Corona virus. It is the only thing one can possibly talk about this week. The media is all about it. At home, we are all talking about it. Some of us are on a lock down at home. Some are making a business out of corona. Like they say, a problem for one is an opportunity for another. As much as money is lost, money is made owing to Corona.
One thing that amazed me is the incomparably limited spread of the virus in Africa, and most specifically black Africa or sub-Sahara Africa compared to the rest of the world. We all know the virus is mainly contracted through physical contact or physical proximity if and when people cough or are sneezing. And amazingly, here is sub-Sahara Africa is the place where social distancing is the least practiced. Like my aunt once said, going in a mini-bus taxi or a Higer bus in Addis exposes one to be hugged by another involuntarily. I just wonder, does the limited spread of the virus in sub-Sahara Africa got to do with our African genes, our weather, or the fact that the majority of the population is constituted by youngsters? No matter the reason, we sub-Saharan Africans seem to be at an advantage when it comes to Corona.
Or is it the fact that our monitoring and tracking systems are not as advanced as the rest of the world’s, and therefore we have limited data on the extent of the spread of the virus? It is only now after we heard about the first case of corona virus announced in Ethiopia and the announcement of the closure of schools that people started panicking in Ethiopia. The lines of people buying sanitizers, alcohol and face-masks at pharmacies are evidence of this. But still, the fact that the spread of the virus is limited in the country compared to the rest of the world is distracting people from taking the required precautionary measures. People are still going to work and to religious places. Many people in taxis are not seen wearing face masks and even opening windows when commuting in a taxi. The measures taken by Ethio Telecom in repetitively creating awareness about the virus should be appreciated. Although it may feel irritating to hear about Corona each time we make a phone call, it is really for the best of the people.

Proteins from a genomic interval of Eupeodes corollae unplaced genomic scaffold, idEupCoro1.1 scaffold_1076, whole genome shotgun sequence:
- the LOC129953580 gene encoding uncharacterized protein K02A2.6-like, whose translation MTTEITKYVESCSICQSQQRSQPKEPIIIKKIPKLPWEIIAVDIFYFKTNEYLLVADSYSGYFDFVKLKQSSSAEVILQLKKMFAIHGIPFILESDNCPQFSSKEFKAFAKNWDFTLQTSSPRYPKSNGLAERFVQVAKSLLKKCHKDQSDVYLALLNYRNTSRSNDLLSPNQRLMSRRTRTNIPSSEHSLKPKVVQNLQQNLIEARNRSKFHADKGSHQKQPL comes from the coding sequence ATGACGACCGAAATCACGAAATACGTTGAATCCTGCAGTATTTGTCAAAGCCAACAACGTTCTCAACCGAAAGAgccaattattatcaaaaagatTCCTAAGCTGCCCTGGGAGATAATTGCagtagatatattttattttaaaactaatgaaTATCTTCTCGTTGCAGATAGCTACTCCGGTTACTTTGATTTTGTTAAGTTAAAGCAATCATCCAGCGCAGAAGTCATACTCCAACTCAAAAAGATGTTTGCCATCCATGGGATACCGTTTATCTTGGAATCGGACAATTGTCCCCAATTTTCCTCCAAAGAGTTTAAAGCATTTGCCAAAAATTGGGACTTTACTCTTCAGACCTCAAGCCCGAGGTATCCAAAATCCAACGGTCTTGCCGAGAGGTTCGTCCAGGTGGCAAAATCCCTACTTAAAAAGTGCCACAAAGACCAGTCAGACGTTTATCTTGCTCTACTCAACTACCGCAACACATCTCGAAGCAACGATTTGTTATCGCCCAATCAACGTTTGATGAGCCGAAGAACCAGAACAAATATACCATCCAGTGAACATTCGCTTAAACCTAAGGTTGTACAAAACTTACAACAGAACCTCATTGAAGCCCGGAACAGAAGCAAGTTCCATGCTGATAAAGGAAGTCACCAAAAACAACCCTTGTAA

Although all the measures taken to inform people about the numbers of corona cases in the country, create awareness about precautionary measures on the media, and to close schools should all be appreciated, I still have a great deal of doubt on the government’s capability to control the virus. Our way of life here in Ethiopia is just isn’t the kind of way of life that makes the control of the virus an easy one. Few weeks back for instance, I went to buy some vegetables and fish from ‘Atekelt Tera’, the largest vegetables market in Addis. The sight of the place just makes you laugh at all the precautionary measures that are being promoted on the media. First of all, the place is too congested with people. Secondly, the sanitary conditions of the place makes it an ideal place for the flourishing of the virus. The people trading there have no place in their minds to think about washing their hands each time they are in physical contact with other people, putting on sanitizers or putting on face-masks. Thinking of all the people in Addis who live on the streets and slums, it makes me wonder how on earth the country would be able to control the virus if its transmission was as fast and wide as in the rest of the world. And besides, I also wonder if the government expected the spread of the virus to be controlled within two weeks when it announced the closure of schools for two weeks. I wonder what it had in mind when fixing the closure period?
Anyway, with all being said, let’s keep on doing what we can do best.